Before its release, many were wondering what it would take to save publications. Now unveiled, iPad’s taken criticism for not being the publishing breakthrough that some expected. I’d like to challenge that by saying that the habits, tastes and expectations of audiences are changing much more quickly than the current publishing industry’s ability to adapt. The Apple iPad fills that gap.
My staff and I live in a world where we communicate using the latest creative tools available. As designers trained in print, we always talk about the touch, feel and smell of ink and paper. Touch and feel (and more) has now arrived with the soon-to-be-released iPad, and it’s a wonderful addition to the communication technology space. As a publishing tool and a publication aggregator, it’s functionality and visual engagement promises to be unparalleled.
Touch: the Missing Dimension
Having had no firsthand exposure to the iPad, I’m only able to compare it to my mobile phone experience. Once I made the switch to Apple, the difference between using my old mobile phone and my iPhone was significant. The interface is so elegant that it became all about the touch and feel. Now that I’m using my iPhone exclusively, there’s an instinctive creative process going on, making it second nature to use. It’s changing my wants and expectations. I’m developing an emotional preference for the experience of touch and go vs click-n-drag. I anticipate the same transformation for users of the iPad, making it the ultimate interactive experience.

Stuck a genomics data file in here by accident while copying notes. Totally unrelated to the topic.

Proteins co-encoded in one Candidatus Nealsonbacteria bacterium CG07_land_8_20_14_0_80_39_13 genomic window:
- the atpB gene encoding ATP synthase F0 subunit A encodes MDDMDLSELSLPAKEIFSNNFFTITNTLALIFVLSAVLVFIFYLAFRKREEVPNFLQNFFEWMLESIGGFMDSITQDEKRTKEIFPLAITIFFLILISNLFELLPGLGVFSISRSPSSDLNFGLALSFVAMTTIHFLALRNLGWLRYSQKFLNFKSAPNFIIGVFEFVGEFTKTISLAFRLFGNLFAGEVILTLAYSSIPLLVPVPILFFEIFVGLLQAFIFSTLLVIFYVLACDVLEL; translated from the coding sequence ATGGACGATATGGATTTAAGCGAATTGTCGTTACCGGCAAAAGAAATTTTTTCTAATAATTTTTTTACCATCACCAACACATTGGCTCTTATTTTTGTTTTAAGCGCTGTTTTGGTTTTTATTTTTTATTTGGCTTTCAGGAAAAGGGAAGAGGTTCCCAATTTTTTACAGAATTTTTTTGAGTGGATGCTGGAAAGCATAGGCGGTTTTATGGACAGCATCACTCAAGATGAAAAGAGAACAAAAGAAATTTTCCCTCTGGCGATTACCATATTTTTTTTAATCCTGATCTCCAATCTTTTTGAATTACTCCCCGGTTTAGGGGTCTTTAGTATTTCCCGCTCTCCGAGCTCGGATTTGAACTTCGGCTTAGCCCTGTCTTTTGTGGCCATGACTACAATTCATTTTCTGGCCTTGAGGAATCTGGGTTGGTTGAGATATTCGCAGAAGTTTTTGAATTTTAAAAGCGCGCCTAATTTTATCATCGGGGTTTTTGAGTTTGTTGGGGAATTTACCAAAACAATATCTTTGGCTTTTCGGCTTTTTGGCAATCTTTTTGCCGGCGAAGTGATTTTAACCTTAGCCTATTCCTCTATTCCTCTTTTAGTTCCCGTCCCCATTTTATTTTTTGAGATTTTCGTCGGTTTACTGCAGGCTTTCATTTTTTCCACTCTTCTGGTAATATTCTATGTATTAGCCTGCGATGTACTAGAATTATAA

Many argue that they are unwilling to let go of the sensation of holding a printed book or magazine in their hands and turning the pages. The innovative touch and feel navigation of the iPad answers that need. It’s the dimension that has been missing in e-publishing.
The Emotional Response
How does this connect with your prospects desires? Users will love the color, convenience, customization, portability, storage/archive features for articles, topics and professional development learning. The American Bar Association embarked on a year-long project to improve their multimedia skills for their magazine, “Legal Rebels”. I can’t suggest a better tool that the iPad to further enhance their readers’ online experience. What do you think?
The next generation of users will expect a high touch experience and versatility. I believe that the iPad has the potential to become the single platform of choice. The result will be information available anytime, anywhere, any way.
We shouldn’t discount the potential of the iPad and what it’s going to do for publishing and communications. The only thing missing is the smell of the ink and paper!
UPDATES: Related articles found since post date–
Chris Anderson, Editor-in-Chief of WIRED: http://bit.ly/bxi7kZ
LA Times: http://bit.ly/cW3clK
And others: http://bit.ly/bwlmRT